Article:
Search Results

You are looking at 1 - 1 of 1 items

  • Author or Editor: Joel H. Steckel x
Clear All Modify Search
You do not have access to this content

Joel H. Steckel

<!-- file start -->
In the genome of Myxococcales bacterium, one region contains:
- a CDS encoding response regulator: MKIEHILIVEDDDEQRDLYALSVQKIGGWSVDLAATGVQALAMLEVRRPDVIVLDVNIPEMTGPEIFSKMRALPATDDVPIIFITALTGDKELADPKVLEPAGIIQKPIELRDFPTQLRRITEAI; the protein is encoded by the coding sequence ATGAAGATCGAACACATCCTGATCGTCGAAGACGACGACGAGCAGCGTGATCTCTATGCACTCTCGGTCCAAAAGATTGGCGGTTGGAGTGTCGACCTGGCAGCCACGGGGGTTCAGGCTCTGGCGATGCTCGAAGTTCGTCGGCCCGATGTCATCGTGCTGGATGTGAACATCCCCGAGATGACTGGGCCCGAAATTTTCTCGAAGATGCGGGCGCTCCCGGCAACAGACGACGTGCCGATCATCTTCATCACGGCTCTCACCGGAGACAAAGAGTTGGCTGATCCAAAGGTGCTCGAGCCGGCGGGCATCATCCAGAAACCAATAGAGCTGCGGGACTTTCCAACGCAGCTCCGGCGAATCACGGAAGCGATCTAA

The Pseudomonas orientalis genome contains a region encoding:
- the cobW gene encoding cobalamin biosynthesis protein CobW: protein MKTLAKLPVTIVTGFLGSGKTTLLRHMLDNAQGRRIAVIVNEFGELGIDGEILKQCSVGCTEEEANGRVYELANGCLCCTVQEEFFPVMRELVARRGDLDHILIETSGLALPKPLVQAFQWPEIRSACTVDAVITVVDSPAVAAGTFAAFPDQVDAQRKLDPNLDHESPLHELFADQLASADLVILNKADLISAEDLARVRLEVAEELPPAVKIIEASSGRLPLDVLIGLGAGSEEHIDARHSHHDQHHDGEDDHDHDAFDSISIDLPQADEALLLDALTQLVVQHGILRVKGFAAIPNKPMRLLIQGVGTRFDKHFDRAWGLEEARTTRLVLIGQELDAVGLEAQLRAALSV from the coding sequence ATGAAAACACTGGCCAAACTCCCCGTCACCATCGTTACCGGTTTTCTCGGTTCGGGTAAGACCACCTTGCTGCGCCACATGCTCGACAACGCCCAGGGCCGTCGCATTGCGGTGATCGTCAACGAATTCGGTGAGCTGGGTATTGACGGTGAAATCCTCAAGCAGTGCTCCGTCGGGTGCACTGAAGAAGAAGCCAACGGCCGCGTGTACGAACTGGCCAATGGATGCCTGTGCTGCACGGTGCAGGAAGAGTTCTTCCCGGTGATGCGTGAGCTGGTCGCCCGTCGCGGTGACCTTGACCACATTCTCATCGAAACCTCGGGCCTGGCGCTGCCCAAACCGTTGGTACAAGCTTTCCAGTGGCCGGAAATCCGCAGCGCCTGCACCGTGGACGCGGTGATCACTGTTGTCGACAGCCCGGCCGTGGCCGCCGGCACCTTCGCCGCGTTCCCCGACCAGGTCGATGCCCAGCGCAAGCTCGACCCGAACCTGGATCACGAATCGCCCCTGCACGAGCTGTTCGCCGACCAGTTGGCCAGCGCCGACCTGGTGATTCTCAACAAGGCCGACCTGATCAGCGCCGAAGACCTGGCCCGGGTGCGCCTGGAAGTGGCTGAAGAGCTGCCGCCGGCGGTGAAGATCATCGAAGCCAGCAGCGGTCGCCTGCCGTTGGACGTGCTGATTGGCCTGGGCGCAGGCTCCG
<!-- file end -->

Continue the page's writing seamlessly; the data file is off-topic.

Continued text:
Often litigation outcomes hinge on very specific questions of consumer behavior (e.g., how consumers interpret a specific advertisement). Randomized experiments are instrumental in these contexts. Courts use the same criteria as academics to judge these experiments: construct, internal, and external validity. However, they place different emphases on them. For example, external validity is much more crucial in a courtroom than in an academic setting. This article discusses the similarities and differences between experiments conducted in academic social science and litigation. Furthermore, it points to a potential of the courtroom to inform academic social science that has heretofore gone unexplored.